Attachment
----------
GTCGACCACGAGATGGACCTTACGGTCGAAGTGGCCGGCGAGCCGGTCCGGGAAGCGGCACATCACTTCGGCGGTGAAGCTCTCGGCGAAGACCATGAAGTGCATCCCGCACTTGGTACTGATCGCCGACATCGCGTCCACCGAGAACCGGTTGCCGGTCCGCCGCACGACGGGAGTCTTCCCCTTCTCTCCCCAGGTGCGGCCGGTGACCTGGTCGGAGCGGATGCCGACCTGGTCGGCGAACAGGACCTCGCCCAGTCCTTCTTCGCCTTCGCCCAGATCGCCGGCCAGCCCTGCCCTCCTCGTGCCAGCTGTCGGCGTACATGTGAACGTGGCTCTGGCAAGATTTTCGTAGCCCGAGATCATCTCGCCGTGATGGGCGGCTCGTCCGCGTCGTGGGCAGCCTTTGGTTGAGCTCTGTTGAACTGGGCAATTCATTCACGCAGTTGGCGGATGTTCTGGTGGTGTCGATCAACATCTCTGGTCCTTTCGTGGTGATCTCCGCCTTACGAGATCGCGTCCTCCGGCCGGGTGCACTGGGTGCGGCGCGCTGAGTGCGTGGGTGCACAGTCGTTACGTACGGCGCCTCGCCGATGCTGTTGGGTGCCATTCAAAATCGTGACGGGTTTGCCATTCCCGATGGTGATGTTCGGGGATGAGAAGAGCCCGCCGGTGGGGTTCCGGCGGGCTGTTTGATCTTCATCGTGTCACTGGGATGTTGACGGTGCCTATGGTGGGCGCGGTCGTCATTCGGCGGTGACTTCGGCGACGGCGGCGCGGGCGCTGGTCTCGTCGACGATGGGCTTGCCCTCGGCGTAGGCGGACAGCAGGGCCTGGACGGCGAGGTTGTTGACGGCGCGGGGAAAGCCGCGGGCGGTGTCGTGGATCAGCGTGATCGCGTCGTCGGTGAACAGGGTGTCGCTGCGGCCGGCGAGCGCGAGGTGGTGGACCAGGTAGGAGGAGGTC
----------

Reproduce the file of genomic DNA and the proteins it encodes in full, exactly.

GTCGACCACGAGATGGACCTTACGGTCGAAGTGGCCGGCGAGCCGGTCCGGGAAGCGGCACATCACTTCGGCGGTGAAGCTCTCGGCGAAGACCATGAAGTGCATCCCGCACTTGGTACTGATCGCCGACATCGCGTCCACCGAGAACCGGTTGCCGGTCCGCCGCACGACGGGAGTCTTCCCCTTCTCTCCCCAGGTGCGGCCGGTGACCTGGTCGGAGCGGATGCCGACCTGGTCGGCGAACAGGACCTCGCCCAGTCCTTCTTCGCCTTCGCCCAGATCGCCGGCCAGCCCTGCCCTCCTCGTGCCAGCTGTCGGCGTACATGTGAACGTGGCTCTGGCAAGATTTTCGTAGCCCGAGATCATCTCGCCGTGATGGGCGGCTCGTCCGCGTCGTGGGCAGCCTTTGGTTGAGCTCTGTTGAACTGGGCAATTCATTCACGCAGTTGGCGGATGTTCTGGTGGTGTCGATCAACATCTCTGGTCCTTTCGTGGTGATCTCCGCCTTACGAGATCGCGTCCTCCGGCCGGGTGCACTGGGTGCGGCGCGCTGAGTGCGTGGGTGCACAGTCGTTACGTACGGCGCCTCGCCGATGCTGTTGGGTGCCATTCAAAATCGTGACGGGTTTGCCATTCCCGATGGTGATGTTCGGGGATGAGAAGAGCCCGCCGGTGGGGTTCCGGCGGGCTGTTTGATCTTCATCGTGTCACTGGGATGTTGACGGTGCCTATGGTGGGCGCGGTCGTCATTCGGCGGTGACTTCGGCGACGGCGGCGCGGGCGCTGGTCTCGTCGACGATGGGCTTGCCCTCGGCGTAGGCGGACAGCAGGGCCTGGACGGCGAGGTTGTTGACGGCGCGGGGAAAGCCGCGGGCGGTGTCGTGGATCAGCGTGATCGCGTCGTCGGTGAACAGGGTGTCGCTGCGGCCGGCGAGCGCGAGGTGGTGGACCAGGTAGGAGGAGGTC